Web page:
Meaning of the "smiley symbol" in MARK V csp file


Thread Starter


in the csp file of MARK V control system, can any body tell me what EXACTLY the "smiley symbol" mean in the BBL logics?

It's presumed you're referring SPECIFICALLY to the CSP.PRN file.

It means EXACTLY that you are using a font to view the file that is not compatible with the font used to create the file.

I have seen the smiley face appear where a page break is supposed to occur. I have seen it appear inside a BBL where there is supposed to be a circle (a summing junction). But, every time I have seen it it appears because a different font is being used to view the file than the one used to create the file.

Basic ASCII text characters (I forget which character set), but if you--like most people--are trying to use a MS-Windows application to view the ASCII text file (CSP.PRN, or CSP_XREF.PRN) that means a font (character set) is being used that is likely NOT compatible with the generic ASCII character set.

GE sometimes (consistently inconsistently, that is) the font csp.ttf on operators using MS-Windows. If that font is on the hard drive, you can add it to the Font Directly (if it's not already there) and then choose it from the drop-down list of fonts in the application you are using to view the ASCII text files.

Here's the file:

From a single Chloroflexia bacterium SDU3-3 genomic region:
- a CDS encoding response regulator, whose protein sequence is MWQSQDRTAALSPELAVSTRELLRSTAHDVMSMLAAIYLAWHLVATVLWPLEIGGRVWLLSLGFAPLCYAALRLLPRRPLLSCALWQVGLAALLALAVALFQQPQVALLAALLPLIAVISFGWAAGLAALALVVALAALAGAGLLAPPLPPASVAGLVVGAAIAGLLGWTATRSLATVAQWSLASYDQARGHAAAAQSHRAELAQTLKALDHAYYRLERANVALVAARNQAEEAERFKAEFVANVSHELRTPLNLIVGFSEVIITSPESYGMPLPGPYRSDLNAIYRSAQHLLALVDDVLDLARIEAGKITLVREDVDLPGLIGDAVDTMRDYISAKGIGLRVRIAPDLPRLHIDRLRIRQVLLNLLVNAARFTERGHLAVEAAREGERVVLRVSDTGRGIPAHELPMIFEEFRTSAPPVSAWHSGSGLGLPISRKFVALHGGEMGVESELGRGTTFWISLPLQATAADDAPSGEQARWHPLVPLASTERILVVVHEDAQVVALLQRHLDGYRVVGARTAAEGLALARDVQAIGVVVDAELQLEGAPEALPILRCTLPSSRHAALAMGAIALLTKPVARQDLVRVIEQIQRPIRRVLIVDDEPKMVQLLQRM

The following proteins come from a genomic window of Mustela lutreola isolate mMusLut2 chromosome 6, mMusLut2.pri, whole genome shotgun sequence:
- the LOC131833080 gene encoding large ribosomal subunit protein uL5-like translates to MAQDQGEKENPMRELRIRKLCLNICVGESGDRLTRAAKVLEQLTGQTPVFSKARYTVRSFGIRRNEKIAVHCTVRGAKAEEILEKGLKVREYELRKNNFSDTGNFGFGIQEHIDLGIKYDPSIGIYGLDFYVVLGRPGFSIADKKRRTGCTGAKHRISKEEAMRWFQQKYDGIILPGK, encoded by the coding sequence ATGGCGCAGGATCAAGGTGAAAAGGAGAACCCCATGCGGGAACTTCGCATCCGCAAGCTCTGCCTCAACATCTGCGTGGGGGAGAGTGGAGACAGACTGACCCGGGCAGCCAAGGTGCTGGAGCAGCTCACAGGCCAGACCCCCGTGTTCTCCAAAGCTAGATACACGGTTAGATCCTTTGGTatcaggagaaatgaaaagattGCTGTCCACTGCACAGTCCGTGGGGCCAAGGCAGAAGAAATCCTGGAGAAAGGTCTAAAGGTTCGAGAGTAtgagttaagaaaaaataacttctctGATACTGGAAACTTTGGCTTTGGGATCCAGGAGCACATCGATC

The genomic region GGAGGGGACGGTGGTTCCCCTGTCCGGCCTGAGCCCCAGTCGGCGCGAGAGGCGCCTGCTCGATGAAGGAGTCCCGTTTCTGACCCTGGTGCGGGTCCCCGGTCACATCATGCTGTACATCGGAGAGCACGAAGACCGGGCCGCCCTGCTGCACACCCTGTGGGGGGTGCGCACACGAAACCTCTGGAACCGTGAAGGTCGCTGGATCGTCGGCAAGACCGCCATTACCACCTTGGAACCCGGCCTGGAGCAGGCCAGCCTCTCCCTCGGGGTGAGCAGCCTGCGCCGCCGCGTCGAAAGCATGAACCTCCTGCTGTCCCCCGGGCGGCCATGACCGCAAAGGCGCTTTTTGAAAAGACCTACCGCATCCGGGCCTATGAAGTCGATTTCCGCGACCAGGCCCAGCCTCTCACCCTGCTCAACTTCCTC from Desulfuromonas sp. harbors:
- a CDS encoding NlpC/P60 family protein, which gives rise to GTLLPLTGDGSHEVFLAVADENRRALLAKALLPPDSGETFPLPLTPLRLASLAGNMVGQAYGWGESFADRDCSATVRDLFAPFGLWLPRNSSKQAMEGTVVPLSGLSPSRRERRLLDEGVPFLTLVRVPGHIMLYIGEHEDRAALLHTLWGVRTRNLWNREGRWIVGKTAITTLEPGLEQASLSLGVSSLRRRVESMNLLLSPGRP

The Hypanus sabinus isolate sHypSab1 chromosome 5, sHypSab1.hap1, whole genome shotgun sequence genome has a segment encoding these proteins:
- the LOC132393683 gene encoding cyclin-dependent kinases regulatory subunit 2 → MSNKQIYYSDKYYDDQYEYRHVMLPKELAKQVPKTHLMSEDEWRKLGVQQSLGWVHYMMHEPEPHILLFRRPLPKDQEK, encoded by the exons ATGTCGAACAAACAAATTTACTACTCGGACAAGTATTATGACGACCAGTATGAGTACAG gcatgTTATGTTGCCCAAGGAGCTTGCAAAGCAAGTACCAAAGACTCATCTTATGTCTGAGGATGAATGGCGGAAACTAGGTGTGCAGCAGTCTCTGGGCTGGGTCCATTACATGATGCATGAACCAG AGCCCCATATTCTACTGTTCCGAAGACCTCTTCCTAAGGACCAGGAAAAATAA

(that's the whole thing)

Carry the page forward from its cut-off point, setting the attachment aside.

If you could be more specific about where you see the smiley face symbol in the CSP.PRN file, and provide the name of the font you are using to view the file, we might be able to help you find the cross-reference to say which character the smiley face is trying to represent. Tell us, also, what application you are using to view the file (MS-Word, or MS-Wordpad, etc.).

If csp.ttf is not on the hard drive of the operator interface (GE Mark V HMI), and you can get a copy of WS Windows Line & Box Draw font (not currently being provided by Microsoft with MW-Windows) that is also a very good choice of font to use.

In general you want to use a fixed-pitch font that is as plain as possible. Courier is pretty good and comes with most versions of MS-Windows. Sometimes, Times New Roman also works pretty well.

I think newer GE Mark V HMIs also might have a font called csp_font.ttf. But that's only if the commissioning field service person put it on the HMI; GE didn't put it on the HMIs as a standard.

Hope this helps!

When you use Dynamic Rung Display to view the CSP, or when you use the CSP Sequence Editor to view the file, do you see unusual characters? If not, it's a pretty safe bet that whatever application you are using to view the ASCII text files (CSP.PRN, CSP_XREF.PRN) is not using a font that is compatible with generic ASCII text characters.